Intra-site links: Just look at all those links on the page that go to other pages on Wikipedia. Not only is this good for the researcher who wants to dig deeper into a new term or concept, it is another human-crafted hint to Google for helping to understand the relevancy of words appearing in the article with content found on other pages of the site. Great online research content is packed with inline links to other pages on the site that provide more understanding of the linked word or term.
Citations: One of the ways Wikipedians have tried to minimize the complaints about fuzzy facts appearing on the site is to require citations that appear as footnotes. If you know about the role journal citations played in the origins of Google, you might think about the possible role such citations might play in the current Google algorithm. For researchers, these citations may be the most valuable content appearing on a Wikipedia entry.
“See also” links: These are links to other pages or related categories on the wiki. Unlike inline links that go to articles related to individual words appearing on the page, these links are related to the topic of the entire article appearing on the page. (Sidenote: On a blog post, I believe inline “external links” are good etiquette and the best practice. However, on a research-oriented site, I believe the only inline links should be to pages on that site, and external links should appear as citations or appear in the “eternal links” section of the page.)
External links: As I have advised my children and anyone who reads this blog, Wikipedia is not “truth,” but it can serve as a gateway to truth. One of the most challenging aspects of managing a quality wiki is policing the external links — they are magnets for link spammers. (They are the reason we have a somewhat high barrier to editing an entry on SmallBusiness.com.) Some of the most hotly debated aspects of collaboration on a wiki entry can be what external links to add. Unlike a directory or search engine, a wiki entry is not a place where you collect all the links on that topic (or worse, links that have no possible relationship to the topic), but rather, where you list the definitive or most useful links related to that topic.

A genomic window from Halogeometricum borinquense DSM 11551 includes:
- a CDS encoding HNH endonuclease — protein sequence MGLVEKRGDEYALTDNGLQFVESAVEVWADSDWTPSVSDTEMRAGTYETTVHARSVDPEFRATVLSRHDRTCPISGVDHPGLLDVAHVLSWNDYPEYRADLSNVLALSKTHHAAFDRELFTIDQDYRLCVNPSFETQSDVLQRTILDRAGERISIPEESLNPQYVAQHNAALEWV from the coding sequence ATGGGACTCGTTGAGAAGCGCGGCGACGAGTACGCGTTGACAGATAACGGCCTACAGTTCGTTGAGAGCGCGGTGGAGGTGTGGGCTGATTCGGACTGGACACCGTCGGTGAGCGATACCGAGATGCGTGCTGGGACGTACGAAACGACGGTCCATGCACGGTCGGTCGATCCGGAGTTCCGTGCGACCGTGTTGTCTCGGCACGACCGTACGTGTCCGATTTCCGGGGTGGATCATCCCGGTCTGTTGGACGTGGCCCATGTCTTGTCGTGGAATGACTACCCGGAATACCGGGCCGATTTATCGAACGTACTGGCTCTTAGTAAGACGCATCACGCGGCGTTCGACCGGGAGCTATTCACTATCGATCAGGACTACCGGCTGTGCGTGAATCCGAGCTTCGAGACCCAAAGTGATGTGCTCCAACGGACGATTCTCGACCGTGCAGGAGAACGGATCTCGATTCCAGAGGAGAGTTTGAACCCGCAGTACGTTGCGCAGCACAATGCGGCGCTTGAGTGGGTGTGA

Categories: If you’ve read this far, you’re in luck: Here is the true magic of Wikipedia and the MediaWiki platform. I’ve waited until the end, because it is so incredible that I consider it a trade secret. The taxonomy of a wiki is primarily managed through Categories. Across the bottom of each entry, you’ll see a list of Categories to which that article belongs. Great research content is organized with such structure. The term given to the science and art of categorization is “taxonomy.” In some ways, the use of Categories on a wiki is like “tagging” content, but in a more formal and structured way. And to completely bury the most important thing you can learn in this post (again, I don’t like giving secrets away): Categories turn each page of a wiki into the equivalent of a “site map” for the topic of the article. For the reader — and Google — Categories organize every bit of content on the site on every page, making each entry a micro-site about one topic.
Next post in the series: Two types of content that may not win awards, but that we can’t do without
(Note: A version of this post appeared on RexBlog.com)